Where this particular inn was we are not told. But at the inn a strange thing happened. The Lord met Moses. Furthermore the Lord sought to kill Moses. We are not told how the Lord sought to do this. Some have suggested that Moses was suddenly smitten with a fatal disease. Others have said that some direct act on the part of the Lord was performed. This latter is probably correct, for we are told that the Lord actually met Moses. In all probability the Lord appeared before Moses in human form. He came face to face with Moses and proceeded to attack him.
Brief as this account is, it immediately arouses within our hearts questions. Why should the Lord do this? There are those who say that this story is merely an example of an ancient belief in desert spirits. They would place it upon a par with other stories of ancient superstition. However, such fancies as this we may dismiss without serious consideration. The story is brief, but it is historical. The Lord did actually meet Moses and He sought to kill him, as the text states. But why?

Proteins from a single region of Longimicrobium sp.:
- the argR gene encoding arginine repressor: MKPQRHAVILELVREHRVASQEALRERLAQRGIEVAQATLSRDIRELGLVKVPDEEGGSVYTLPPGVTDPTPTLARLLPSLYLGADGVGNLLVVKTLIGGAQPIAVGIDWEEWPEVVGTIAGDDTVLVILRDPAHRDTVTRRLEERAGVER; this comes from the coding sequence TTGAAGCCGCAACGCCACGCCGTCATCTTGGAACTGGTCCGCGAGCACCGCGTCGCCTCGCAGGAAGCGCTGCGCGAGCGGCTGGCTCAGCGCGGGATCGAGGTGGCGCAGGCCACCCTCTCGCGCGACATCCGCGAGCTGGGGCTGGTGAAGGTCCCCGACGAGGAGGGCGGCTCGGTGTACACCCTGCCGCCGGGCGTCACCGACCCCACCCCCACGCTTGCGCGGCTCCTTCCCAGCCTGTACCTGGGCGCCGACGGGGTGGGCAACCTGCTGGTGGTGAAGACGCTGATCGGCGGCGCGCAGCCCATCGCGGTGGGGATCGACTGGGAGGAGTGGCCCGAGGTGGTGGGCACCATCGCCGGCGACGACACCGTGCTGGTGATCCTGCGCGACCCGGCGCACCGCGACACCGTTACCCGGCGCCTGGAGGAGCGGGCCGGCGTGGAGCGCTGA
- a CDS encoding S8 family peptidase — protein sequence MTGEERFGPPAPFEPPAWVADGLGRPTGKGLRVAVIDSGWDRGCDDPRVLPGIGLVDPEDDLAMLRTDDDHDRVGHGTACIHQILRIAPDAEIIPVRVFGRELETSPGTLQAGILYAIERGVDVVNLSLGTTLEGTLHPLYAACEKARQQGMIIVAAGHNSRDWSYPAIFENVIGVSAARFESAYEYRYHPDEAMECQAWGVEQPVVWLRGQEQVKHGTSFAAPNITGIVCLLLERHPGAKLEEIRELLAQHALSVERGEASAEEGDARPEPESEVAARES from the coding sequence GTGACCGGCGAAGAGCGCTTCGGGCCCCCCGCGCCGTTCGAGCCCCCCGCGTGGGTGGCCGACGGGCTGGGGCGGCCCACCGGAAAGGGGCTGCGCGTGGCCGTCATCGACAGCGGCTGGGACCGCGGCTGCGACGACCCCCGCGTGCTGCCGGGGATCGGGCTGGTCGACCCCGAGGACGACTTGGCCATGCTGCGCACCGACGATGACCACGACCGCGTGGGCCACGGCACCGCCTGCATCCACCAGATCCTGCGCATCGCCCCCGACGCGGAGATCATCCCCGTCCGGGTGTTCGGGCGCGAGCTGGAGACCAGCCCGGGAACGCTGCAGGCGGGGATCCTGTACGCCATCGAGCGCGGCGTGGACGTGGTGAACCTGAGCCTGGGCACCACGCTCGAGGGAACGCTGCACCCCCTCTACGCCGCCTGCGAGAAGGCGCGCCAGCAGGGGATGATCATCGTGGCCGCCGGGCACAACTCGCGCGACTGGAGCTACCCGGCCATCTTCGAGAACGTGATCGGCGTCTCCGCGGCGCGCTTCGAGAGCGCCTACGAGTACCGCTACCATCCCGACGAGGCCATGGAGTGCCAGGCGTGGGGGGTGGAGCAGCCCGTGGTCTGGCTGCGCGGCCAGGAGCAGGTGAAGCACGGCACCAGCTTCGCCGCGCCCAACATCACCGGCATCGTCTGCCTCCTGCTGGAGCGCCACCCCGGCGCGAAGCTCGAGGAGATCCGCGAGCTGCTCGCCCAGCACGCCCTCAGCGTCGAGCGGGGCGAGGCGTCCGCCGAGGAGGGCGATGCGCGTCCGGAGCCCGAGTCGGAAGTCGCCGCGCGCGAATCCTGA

In answer to the question, we may note that the Lord does not act in capricious and arbitrary fashion. He who was sending His servant upon a most dangerous mission would not in mere caprice seek to destroy that servant. No, there is a reason for the Lord's action. Moses has been disobedient. He has not circumcised his son. His wife, Zipporah, recognizes at once the reason for the Lord's action, and so proceeds to circumcise her son, with the result that the Lord lets Moses go free. As soon as the child has been circumcised, in other words, the Lord refrains from Moses, and from this fact we learn that Moses had been guilty in not having the youth circumcised.